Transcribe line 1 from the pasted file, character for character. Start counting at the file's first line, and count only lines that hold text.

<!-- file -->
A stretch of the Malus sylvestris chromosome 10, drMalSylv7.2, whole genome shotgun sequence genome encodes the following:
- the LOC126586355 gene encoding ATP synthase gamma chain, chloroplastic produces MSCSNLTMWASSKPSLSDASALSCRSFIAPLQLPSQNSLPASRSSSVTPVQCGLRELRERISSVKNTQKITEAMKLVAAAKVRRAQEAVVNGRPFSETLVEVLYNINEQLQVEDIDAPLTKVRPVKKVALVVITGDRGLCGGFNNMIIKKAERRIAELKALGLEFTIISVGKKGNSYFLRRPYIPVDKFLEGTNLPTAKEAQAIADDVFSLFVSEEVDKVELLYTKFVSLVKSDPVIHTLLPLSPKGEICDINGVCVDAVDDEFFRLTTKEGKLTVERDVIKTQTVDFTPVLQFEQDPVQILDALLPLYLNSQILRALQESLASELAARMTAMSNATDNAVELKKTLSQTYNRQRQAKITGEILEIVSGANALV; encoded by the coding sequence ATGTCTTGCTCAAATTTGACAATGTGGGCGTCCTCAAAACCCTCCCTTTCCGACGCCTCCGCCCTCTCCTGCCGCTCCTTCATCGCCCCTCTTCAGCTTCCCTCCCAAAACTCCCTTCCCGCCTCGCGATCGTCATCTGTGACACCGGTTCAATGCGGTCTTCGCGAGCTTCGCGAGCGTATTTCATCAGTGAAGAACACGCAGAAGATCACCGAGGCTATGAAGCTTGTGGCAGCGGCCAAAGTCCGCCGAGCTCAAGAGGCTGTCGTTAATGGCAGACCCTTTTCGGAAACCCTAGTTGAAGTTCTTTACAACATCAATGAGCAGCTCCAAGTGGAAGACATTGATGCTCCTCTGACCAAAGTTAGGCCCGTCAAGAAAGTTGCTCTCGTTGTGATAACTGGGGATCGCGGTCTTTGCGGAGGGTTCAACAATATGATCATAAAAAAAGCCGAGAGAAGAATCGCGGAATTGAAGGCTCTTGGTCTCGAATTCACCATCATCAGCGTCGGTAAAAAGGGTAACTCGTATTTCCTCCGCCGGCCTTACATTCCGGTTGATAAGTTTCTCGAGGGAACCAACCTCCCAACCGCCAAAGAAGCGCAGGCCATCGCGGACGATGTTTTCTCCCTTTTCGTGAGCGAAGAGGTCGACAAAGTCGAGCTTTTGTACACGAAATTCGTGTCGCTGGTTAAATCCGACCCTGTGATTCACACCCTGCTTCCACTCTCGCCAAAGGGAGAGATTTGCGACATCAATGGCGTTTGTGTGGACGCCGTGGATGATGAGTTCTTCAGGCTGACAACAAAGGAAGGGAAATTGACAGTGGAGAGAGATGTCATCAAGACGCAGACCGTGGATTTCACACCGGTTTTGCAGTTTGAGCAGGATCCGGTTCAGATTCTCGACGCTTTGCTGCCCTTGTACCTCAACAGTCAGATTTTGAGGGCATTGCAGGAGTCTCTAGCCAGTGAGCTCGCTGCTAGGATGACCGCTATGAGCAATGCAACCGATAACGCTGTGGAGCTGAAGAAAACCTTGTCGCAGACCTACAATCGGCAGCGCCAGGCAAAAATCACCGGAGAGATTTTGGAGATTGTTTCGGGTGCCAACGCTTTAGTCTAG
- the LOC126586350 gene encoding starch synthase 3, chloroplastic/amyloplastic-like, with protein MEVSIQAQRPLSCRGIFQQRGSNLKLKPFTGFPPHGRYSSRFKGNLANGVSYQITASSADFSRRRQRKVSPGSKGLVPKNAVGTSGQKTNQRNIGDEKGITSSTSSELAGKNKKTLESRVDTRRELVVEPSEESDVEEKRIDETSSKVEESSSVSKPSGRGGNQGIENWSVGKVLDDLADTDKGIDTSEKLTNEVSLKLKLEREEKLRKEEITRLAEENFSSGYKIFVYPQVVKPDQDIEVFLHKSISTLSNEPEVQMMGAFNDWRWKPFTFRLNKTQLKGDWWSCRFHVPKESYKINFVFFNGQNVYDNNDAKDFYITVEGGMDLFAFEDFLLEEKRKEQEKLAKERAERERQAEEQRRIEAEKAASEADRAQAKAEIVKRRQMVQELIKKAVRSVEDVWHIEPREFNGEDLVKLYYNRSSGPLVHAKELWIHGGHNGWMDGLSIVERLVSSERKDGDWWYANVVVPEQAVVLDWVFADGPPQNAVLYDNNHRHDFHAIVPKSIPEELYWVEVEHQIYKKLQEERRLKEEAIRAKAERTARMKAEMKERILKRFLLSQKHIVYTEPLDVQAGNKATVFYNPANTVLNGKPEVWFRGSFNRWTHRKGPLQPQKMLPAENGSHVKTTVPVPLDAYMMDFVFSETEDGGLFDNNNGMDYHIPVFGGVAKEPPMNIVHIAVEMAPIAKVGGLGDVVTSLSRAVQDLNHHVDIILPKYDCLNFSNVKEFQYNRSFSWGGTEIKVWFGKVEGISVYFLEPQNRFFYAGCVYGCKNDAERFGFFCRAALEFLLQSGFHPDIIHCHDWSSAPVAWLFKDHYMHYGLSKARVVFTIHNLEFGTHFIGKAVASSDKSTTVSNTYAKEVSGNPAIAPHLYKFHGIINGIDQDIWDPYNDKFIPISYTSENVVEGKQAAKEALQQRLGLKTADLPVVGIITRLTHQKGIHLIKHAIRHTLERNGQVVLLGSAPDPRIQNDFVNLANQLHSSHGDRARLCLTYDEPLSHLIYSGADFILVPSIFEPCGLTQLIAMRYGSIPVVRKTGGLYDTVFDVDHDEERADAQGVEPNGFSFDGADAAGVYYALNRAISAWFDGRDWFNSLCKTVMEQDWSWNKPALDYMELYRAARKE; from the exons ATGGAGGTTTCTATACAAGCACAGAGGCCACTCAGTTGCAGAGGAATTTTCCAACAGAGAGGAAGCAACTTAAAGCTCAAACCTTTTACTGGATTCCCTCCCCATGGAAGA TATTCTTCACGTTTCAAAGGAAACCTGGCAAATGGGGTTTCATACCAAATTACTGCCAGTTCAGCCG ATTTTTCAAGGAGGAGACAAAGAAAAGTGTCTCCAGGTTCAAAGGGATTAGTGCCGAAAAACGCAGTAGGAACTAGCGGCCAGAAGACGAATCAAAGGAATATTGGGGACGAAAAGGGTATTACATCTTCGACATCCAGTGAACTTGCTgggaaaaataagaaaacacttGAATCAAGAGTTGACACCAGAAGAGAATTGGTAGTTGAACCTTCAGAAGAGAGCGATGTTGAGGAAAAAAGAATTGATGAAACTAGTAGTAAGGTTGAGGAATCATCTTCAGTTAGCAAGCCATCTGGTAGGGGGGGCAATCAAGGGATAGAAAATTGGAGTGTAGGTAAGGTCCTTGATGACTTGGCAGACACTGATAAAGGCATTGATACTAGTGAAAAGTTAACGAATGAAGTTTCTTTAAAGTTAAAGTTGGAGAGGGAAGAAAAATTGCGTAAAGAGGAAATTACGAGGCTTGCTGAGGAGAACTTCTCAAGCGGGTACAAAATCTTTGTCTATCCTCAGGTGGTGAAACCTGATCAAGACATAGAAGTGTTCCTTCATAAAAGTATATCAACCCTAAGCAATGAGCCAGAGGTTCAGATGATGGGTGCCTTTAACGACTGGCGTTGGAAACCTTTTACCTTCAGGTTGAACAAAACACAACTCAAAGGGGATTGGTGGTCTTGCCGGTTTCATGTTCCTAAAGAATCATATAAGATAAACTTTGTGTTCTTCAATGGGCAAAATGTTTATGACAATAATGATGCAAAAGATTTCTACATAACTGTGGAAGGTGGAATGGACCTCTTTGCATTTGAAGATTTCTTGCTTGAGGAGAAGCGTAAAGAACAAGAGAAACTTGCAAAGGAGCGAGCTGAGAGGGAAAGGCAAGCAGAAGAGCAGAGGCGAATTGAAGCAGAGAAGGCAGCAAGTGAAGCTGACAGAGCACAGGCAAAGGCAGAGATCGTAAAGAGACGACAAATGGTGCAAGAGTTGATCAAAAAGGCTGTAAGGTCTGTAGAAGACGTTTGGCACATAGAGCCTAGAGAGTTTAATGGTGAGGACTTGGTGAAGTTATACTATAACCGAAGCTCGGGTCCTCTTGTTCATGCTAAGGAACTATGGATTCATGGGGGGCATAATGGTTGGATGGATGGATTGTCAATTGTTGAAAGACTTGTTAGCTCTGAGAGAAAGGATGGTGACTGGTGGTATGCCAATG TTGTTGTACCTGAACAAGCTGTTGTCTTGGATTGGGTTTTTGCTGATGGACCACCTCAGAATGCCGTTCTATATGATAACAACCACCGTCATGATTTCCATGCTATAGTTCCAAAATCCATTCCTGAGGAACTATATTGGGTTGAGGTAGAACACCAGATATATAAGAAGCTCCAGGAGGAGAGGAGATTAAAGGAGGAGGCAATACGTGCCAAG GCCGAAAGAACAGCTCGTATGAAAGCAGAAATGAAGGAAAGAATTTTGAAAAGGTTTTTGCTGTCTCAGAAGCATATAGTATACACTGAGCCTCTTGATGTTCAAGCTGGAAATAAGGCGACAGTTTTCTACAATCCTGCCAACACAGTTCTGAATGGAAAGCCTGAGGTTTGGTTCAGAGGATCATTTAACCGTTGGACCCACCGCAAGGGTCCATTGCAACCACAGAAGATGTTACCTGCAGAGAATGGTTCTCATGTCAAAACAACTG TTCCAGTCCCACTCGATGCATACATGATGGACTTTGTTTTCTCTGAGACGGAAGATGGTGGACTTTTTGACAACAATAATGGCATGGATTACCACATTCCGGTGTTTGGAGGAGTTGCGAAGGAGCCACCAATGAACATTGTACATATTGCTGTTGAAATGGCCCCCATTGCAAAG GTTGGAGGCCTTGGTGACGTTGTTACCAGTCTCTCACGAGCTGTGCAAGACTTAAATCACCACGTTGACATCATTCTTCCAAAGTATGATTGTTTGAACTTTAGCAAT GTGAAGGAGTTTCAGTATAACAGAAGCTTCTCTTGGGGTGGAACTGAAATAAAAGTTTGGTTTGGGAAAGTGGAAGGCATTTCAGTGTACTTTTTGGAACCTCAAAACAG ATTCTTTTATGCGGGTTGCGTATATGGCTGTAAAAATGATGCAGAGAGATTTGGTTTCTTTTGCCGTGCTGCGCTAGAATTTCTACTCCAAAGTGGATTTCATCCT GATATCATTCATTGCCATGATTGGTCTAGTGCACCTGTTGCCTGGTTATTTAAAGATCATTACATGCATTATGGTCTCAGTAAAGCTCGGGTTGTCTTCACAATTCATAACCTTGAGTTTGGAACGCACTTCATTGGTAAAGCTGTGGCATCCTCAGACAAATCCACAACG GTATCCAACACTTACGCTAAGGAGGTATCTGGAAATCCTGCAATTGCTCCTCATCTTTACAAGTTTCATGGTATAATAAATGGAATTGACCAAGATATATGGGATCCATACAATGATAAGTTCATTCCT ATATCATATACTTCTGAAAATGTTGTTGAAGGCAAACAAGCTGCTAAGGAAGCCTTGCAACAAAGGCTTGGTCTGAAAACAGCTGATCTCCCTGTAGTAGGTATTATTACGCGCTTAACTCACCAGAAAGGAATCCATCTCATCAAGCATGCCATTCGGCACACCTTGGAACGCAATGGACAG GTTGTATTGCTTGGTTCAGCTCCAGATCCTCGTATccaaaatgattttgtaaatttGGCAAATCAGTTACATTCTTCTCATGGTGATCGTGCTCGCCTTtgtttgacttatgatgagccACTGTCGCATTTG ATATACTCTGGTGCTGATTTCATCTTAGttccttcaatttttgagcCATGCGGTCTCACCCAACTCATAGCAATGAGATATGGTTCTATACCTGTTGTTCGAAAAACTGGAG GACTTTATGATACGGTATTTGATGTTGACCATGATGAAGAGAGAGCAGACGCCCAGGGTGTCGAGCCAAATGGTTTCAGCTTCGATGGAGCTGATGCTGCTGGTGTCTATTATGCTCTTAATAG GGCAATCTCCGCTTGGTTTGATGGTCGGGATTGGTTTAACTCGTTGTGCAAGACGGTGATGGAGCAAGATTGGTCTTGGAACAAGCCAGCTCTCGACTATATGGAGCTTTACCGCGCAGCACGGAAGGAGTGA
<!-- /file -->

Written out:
A stretch of the Malus sylvestris chromosome 10, drMalSylv7.2, whole genome shotgun sequence genome encodes the following: